Today in Forbes Art Carden has an essay arguing that we should end the War on Drugs and make marijuana legal, now. He’s right. Here’s why.
- As Art argues, the War on Drugs is a policy poster child for unintended consequences, because the inelastic demand for the regulated good means that stronger enforcement leads to more profits from selling the good. The War on Drugs increases drug dealer profits.
- Because of those profits relative to other alternatives, the War on Drugs just doesn’t work. An example: here in Chicago we had a recent spate of unusual gun violence, and even though new police chief Garry McCarthy said last year that he thought the War on Drugs was ineffective, after this violent weekend he joined mayor Rahm Emanuel in promising more vigorous and aggressive enforcement and targeting of drug transactions. Note at the head of the lede that Mick Dumke says “The first time I heard a police officer argue that the war on drugs wasn’t working was in 1994.” Law Enforcement Against Prohibition has been saying it since 2002.
- The War on Drugs violates the fundamental individual right that humans have of self-ownership; individuals have the right to choose their own actions without interference as long as their actions do not violate the fundamental individual rights of others.
- The War on Drugs has created horrific law enforcement violations of individual rights: police brutality, increased police militarization, no-knock raids resulting in property destruction and death of innocent citizens when they get the wrong addresses, civil asset forfeiture rules that police departments have incentives to exaggerate so they can sell assets to raise revenue. The actions that the police rationalize using the War on Drugs increasingly are the actions of a police state.
- The War on Drugs has virtually eliminated the constitutional protection of individual rights against unreasonable search and seizure, and is seriously eroding judicial due process rights.
- The War on Drugs has costly and socially corrosive blowback in other areas. If you think that the invasive actions of the TSA are solely related to the War on Terror, you haven’t been paying attention. When the TSA crows about its “successes” in airport security, they are often items of “contraband”. The War on Terror is in part a red herring for the War on Drugs, and the two combine to give law enforcement officials substantial discretion in the militarization, unreasonable search, etc. mentioned above.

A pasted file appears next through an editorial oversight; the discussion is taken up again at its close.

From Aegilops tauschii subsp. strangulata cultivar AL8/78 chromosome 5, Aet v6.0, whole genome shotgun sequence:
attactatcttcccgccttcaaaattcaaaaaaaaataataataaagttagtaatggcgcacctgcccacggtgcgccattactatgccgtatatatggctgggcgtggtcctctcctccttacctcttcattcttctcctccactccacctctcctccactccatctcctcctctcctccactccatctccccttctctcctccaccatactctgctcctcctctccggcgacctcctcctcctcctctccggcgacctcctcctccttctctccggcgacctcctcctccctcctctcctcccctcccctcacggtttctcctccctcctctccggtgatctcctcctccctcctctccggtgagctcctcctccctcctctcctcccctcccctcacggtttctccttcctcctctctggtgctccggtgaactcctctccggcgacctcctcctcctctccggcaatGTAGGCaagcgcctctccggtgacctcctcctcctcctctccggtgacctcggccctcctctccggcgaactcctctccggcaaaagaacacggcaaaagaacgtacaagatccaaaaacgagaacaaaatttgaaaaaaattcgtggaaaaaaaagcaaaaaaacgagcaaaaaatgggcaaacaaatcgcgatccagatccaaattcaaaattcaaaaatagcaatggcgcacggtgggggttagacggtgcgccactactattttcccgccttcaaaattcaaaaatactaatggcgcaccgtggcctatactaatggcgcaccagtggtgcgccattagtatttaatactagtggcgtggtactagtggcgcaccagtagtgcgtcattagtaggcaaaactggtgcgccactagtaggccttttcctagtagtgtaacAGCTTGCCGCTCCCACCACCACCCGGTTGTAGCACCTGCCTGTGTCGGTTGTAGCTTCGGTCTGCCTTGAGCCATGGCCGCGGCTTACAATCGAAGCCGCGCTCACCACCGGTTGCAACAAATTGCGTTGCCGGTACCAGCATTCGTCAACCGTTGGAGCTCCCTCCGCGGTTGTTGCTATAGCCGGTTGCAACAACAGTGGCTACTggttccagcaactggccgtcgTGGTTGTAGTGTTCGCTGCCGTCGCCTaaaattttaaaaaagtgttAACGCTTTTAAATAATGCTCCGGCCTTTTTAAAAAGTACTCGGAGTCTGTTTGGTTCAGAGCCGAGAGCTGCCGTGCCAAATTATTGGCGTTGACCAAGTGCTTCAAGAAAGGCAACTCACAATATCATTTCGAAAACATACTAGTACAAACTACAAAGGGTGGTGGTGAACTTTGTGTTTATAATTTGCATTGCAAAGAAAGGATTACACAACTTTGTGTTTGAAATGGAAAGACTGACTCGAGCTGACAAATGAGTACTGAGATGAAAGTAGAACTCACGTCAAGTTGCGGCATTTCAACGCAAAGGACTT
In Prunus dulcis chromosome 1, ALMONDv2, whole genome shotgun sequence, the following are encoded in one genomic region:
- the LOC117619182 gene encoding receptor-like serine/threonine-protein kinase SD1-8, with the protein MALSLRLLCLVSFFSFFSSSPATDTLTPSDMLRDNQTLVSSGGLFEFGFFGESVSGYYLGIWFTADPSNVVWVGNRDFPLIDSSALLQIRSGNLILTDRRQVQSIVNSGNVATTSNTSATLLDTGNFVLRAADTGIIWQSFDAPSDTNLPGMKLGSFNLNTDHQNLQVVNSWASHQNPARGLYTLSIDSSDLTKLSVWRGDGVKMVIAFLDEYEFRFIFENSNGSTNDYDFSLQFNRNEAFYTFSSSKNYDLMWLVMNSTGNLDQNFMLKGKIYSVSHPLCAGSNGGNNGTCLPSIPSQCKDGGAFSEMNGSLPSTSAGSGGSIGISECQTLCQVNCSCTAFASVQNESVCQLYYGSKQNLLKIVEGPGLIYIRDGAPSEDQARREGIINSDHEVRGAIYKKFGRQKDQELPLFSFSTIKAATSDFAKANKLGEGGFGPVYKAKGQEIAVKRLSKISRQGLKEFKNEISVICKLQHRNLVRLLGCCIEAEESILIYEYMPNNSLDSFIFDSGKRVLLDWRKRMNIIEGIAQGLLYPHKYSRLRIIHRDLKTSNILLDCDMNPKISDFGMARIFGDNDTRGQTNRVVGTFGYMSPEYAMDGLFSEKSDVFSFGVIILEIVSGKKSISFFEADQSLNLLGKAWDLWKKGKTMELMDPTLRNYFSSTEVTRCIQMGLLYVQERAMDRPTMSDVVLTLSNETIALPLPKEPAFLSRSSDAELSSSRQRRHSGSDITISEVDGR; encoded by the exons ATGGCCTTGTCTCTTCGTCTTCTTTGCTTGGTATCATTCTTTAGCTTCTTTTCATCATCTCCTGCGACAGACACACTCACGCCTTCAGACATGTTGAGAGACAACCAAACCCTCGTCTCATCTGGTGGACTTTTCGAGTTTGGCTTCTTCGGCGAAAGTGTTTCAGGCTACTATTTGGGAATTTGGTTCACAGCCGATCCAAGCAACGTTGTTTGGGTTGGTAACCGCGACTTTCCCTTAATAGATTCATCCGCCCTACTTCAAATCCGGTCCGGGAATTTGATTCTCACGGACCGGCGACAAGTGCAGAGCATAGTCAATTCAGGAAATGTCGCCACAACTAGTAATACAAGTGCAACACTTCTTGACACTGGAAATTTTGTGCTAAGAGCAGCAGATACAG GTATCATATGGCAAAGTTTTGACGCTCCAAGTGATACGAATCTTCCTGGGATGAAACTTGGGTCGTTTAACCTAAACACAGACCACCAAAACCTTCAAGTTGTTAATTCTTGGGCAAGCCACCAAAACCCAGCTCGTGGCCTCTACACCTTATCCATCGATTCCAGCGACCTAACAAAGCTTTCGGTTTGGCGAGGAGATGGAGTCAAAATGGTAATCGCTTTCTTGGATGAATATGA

- The War on Drugs has destroyed the fabric of urban families and communities much more than drug use would, through the disproportionate incarceration of young African American men (see above point about how regulation increases the profits from the drug trade).
- In addition to the immorality of the War on Drugs described above, as a matter of public policy it fails benefit-cost analysis. Jeffrey Miron estimates the net effect annually of reducing enforcement, legalization, and taxation of marijuana to be $15 billion — an increase in tax revenue of almost $7 billion and a reduction in enforcement costs of $8 billion. The net social savings from extending legalization to other drugs is even larger. Think about the other uses of those resources — revenue for deficit reduction, reallocation of law enforcement activity to some other area where it may actually have meaningful beneficial impacts (like, say, intelligence gathering, community development, cops walking the beat).
- The beneficial budgetary effects and reduced social corrosion that Miron suggests have actually happened recently in Portugal, which has liberalized its drug trade and consumption, with net beneficial financial and social effect.
- The hypocrisy of the War on Drugs is astounding, particularly the president’s recent heavy-handed opposition to legalization after his admission in 2004 that the War on Drugs is a failed policy. In the face of the fact that the health effects of alcohol are more negative than of marijuana and the fact that general social mores have moved so that more than half of the U.S. population believes that marijuana should be legal, this hypocrisy is downright absurd.
Nick Gillespie says it well in this reason.tv video:
We cannot afford the War on Drugs, either morally or economically. End this costly, ineffective, corrosive policy. Now.